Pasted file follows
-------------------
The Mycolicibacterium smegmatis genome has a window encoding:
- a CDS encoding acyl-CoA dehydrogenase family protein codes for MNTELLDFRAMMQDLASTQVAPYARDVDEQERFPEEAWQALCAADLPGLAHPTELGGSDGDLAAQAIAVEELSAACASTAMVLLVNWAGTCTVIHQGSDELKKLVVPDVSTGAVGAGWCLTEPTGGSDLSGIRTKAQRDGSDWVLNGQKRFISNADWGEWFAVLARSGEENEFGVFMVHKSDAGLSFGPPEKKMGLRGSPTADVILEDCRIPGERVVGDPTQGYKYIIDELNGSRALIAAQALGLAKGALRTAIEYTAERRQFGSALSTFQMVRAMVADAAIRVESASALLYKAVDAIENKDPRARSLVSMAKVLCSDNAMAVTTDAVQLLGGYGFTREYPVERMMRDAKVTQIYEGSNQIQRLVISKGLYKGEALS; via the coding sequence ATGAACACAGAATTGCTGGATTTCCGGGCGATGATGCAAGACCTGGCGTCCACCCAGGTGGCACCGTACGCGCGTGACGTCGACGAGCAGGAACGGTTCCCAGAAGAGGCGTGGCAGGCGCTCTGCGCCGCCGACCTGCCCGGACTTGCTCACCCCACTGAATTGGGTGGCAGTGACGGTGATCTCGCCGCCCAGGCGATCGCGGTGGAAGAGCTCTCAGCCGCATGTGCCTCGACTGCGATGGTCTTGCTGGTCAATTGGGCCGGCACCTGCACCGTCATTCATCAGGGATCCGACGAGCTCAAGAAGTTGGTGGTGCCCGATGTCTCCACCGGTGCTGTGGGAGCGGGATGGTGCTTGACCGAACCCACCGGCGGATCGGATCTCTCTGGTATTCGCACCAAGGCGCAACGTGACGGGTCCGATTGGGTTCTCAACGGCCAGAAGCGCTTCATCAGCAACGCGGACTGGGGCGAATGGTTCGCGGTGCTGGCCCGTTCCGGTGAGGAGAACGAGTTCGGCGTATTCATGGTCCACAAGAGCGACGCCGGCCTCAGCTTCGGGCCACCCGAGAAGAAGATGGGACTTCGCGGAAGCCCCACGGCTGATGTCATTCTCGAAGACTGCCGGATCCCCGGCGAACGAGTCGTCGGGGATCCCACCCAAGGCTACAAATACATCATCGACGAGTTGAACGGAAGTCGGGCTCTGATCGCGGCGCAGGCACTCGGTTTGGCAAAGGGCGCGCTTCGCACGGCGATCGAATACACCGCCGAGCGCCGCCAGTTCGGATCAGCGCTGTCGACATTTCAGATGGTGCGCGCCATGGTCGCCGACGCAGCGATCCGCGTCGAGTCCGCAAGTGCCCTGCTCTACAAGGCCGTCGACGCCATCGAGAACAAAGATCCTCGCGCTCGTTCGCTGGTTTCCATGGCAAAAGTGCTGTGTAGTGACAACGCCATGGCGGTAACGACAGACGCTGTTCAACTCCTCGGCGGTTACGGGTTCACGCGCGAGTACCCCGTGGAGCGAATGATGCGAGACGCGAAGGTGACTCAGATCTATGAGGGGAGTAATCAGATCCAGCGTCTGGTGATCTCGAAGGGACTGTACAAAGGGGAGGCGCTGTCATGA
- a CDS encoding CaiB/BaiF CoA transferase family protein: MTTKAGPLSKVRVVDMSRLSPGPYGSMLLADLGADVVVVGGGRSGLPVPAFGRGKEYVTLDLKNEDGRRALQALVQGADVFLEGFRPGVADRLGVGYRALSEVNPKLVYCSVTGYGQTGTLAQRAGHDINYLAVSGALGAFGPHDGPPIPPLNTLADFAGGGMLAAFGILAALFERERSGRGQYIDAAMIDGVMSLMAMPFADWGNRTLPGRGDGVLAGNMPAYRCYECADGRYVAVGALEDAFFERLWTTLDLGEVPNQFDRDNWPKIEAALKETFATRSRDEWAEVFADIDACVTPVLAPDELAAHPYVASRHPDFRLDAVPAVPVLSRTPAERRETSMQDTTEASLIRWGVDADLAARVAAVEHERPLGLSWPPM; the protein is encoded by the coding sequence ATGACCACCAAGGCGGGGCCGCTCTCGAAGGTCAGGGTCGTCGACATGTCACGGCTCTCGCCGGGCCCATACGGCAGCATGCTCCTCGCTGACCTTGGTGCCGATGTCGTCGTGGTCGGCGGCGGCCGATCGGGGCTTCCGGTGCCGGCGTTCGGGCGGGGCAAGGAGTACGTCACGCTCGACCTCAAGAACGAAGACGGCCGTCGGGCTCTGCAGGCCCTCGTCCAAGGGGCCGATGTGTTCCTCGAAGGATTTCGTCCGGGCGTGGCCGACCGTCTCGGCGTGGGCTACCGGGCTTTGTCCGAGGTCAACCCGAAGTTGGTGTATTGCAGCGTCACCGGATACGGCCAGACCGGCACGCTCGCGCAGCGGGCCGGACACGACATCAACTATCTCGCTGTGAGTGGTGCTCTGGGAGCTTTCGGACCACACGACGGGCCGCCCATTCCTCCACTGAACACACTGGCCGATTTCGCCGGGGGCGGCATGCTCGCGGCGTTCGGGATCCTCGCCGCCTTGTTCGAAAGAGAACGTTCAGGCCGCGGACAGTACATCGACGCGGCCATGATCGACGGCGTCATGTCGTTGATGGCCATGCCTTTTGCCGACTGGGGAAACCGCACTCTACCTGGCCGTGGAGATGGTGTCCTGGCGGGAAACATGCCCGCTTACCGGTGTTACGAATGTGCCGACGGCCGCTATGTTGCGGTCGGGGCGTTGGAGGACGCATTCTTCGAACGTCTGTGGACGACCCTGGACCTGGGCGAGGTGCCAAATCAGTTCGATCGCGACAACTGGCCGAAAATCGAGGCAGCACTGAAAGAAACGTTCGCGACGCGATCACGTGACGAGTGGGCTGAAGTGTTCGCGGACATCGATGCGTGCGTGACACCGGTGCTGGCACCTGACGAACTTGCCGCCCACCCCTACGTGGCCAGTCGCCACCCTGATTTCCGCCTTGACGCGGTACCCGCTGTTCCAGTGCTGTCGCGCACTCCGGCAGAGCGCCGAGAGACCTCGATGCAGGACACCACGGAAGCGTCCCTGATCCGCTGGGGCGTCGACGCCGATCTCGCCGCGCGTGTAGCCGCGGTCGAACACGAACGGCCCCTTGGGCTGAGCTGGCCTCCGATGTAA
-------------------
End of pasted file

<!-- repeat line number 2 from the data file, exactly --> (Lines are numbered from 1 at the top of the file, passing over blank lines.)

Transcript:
- a CDS encoding acyl-CoA dehydrogenase family protein codes for MNTELLDFRAMMQDLASTQVAPYARDVDEQERFPEEAWQALCAADLPGLAHPTELGGSDGDLAAQAIAVEELSAACASTAMVLLVNWAGTCTVIHQGSDELKKLVVPDVSTGAVGAGWCLTEPTGGSDLSGIRTKAQRDGSDWVLNGQKRFISNADWGEWFAVLARSGEENEFGVFMVHKSDAGLSFGPPEKKMGLRGSPTADVILEDCRIPGERVVGDPTQGYKYIIDELNGSRALIAAQALGLAKGALRTAIEYTAERRQFGSALSTFQMVRAMVADAAIRVESASALLYKAVDAIENKDPRARSLVSMAKVLCSDNAMAVTTDAVQLLGGYGFTREYPVERMMRDAKVTQIYEGSNQIQRLVISKGLYKGEALS; via the coding sequence ATGAACACAGAATTGCTGGATTTCCGGGCGATGATGCAAGACCTGGCGTCCACCCAGGTGGCACCGTACGCGCGTGACGTCGACGAGCAGGAACGGTTCCCAGAAGAGGCGTGGCAGGCGCTCTGCGCCGCCGACCTGCCCGGACTTGCTCACCCCACTGAATTGGGTGGCAGTGACGGTGATCTCGCCGCCCAGGCGATCGCGGTGGAAGAGCTCTCAGCCGCATGTGCCTCGACTGCGATGGTCTTGCTGGTCAATTGGGCCGGCACCTGCACCGTCATTCATCAGGGATCCGACGAGCTCAAGAAGTTGGTGGTGCCCGATGTCTCCACCGGTGCTGTGGGAGCGGGATGGTGCTTGACCGAACCCACCGGCGGATCGGATCTCTCTGGTATTCGCACCAAGGCGCAACGTGACGGGTCCGATTGGGTTCTCAACGGCCAGAAGCGCTTCATCAGCAACGCGGACTGGGGCGAATGGTTCGCGGTGCTGGCCCGTTCCGGTGAGGAGAACGAGTTCGGCGTATTCATGGTCCACAAGAGCGACGCCGGCCTCAGCTTCGGGCCACCCGAGAAGAAGATGGGACTTCGCGGAAGCCCCACGGCTGATGTCATTCTCGAAGACTGCCGGATCCCCGGCGAACGAGTCGTCGGGGATCCCACCCAAGGCTACAAATACATCATCGACGAGTTGAACGGAAGTCGGGCTCTGATCGCGGCGCAGGCACTCGGTTTGGCAAAGGGCGCGCTTCGCACGGCGATCGAATACACCGCCGAGCGCCGCCAGTTCGGATCAGCGCTGTCGACATTTCAGATGGTGCGCGCCATGGTCGCCGACGCAGCGATCCGCGTCGAGTCCGCAAGTGCCCTGCTCTACAAGGCCGTCGACGCCATCGAGAACAAAGATCCTCGCGCTCGTTCGCTGGTTTCCATGGCAAAAGTGCTGTGTAGTGACAACGCCATGGCGGTAACGACAGACGCTGTTCAACTCCTCGGCGGTTACGGGTTCACGCGCGAGTACCCCGTGGAGCGAATGATGCGAGACGCGAAGGTGACTCAGATCTATGAGGGGAGTAATCAGATCCAGCGTCTGGTGATCTCGAAGGGACTGTACAAAGGGGAGGCGCTGTCATGA